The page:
in the ukraine may put more of a strain on the u.s. and russian relations. jim sciutto is joining us with that side of the story. so, in your mind, does the u.s. have any more plans other than just talking loudly at this point? >> well, that's a good question. in those words, there's a lot of meaning. officials delivering very stark warnings to the russians to be careful not to move in. you heard secretary of state john kerry saying yesterday it would be, in his words, a grave mistake in the russians move in. now you have defense secretary chuck hagel who is traveling saying that russia should not make any moves that could easily be misinterpreted. we know they are watching closely. i think we can assume that they are working very much behind the scenes to deliver that message as well. and that shows that they are concerned. what else can they do beyond those concerns, it's a fair question. we don't know. it's hard to say what else they can do. >> what is the biggest concern? >> the biggest concern is that russia moves in. we've seen this story before. you remember in 2008 when russi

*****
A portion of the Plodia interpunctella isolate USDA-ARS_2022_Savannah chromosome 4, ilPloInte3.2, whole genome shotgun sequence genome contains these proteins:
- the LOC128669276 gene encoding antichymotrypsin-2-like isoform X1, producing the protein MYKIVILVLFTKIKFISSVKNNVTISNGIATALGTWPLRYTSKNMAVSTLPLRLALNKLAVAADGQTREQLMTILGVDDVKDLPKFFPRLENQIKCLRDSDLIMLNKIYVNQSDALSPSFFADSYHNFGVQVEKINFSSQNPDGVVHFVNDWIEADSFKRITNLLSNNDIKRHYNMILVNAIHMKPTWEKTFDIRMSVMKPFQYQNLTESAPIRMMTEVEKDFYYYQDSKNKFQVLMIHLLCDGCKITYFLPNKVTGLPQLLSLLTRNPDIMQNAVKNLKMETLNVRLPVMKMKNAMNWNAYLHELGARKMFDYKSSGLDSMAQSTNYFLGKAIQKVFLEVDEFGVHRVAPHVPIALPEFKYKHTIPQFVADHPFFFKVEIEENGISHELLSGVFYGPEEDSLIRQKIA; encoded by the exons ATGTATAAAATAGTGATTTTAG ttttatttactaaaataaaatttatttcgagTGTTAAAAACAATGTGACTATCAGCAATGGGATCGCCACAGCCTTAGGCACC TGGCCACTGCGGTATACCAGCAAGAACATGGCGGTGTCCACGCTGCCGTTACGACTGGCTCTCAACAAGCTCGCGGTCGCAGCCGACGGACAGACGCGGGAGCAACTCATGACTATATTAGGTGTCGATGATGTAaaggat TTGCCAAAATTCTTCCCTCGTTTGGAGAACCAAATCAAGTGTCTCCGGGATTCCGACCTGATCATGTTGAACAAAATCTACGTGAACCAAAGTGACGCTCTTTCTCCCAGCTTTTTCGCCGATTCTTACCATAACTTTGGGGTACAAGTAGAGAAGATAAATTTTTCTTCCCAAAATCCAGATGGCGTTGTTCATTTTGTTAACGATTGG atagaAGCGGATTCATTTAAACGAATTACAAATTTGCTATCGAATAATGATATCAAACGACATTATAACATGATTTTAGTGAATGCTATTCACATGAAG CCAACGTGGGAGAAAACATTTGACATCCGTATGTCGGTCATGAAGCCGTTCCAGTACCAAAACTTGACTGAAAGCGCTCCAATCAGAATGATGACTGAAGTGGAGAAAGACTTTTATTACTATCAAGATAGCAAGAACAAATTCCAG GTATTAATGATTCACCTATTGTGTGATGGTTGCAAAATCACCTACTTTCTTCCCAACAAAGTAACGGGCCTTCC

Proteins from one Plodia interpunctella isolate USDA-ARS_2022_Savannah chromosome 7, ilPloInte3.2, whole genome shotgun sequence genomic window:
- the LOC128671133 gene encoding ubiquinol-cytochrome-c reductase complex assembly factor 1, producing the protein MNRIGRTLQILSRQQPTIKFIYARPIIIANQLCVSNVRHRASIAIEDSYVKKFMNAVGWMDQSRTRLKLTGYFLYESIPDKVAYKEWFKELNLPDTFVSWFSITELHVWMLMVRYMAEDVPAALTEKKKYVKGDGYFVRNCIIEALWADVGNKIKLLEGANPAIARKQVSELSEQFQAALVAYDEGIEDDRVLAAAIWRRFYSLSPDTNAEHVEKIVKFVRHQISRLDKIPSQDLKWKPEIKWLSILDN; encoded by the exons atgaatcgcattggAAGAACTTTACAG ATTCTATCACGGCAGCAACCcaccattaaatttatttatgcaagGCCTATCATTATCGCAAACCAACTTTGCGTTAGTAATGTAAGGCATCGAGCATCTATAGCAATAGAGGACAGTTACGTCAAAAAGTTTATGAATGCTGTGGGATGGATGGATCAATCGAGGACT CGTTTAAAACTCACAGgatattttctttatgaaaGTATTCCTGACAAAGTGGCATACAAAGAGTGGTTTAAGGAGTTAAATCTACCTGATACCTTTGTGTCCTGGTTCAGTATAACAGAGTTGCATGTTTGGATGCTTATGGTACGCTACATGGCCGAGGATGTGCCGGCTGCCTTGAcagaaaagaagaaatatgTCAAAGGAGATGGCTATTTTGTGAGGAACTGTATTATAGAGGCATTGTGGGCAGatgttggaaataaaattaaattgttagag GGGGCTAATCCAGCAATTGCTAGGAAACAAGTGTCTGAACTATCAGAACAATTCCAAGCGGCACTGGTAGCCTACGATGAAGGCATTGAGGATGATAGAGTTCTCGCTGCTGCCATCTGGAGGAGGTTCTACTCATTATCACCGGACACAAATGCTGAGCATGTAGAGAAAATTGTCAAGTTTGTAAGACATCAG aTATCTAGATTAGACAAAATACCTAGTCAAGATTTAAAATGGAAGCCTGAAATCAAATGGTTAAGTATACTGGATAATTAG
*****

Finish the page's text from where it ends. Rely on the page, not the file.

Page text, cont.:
. >> nbc chief pentagon correspondent jim mcicklaszewsk is following the crisis. >> u.s. military officials at the pentagon continue to stress there are no viable options, no viable military solutions to this russian/ukrainian crisis. officials continue to stress that they have issued no orders to scramble any military assets, no ships, no planes, no military forces have been put on stand-by. the question is, if you did that, then what would they do? and the big fear is that it could lead to some unintended confrontation with the russian military forces that nobody here wants. instead, they're going to take some small steps. they're talking about suspending or canceling a joint u.s./russian military exercise set for may and cutting off for the time being all military to military consultations and contacts with the russians. you know, the feeling is that the only viable weapons now in the u.s. arsenal are diplomatic and economic sanctions, which the white house has been talking about for some time now. and if there's any piece of good news in any of this, u.s. military says intelligence indi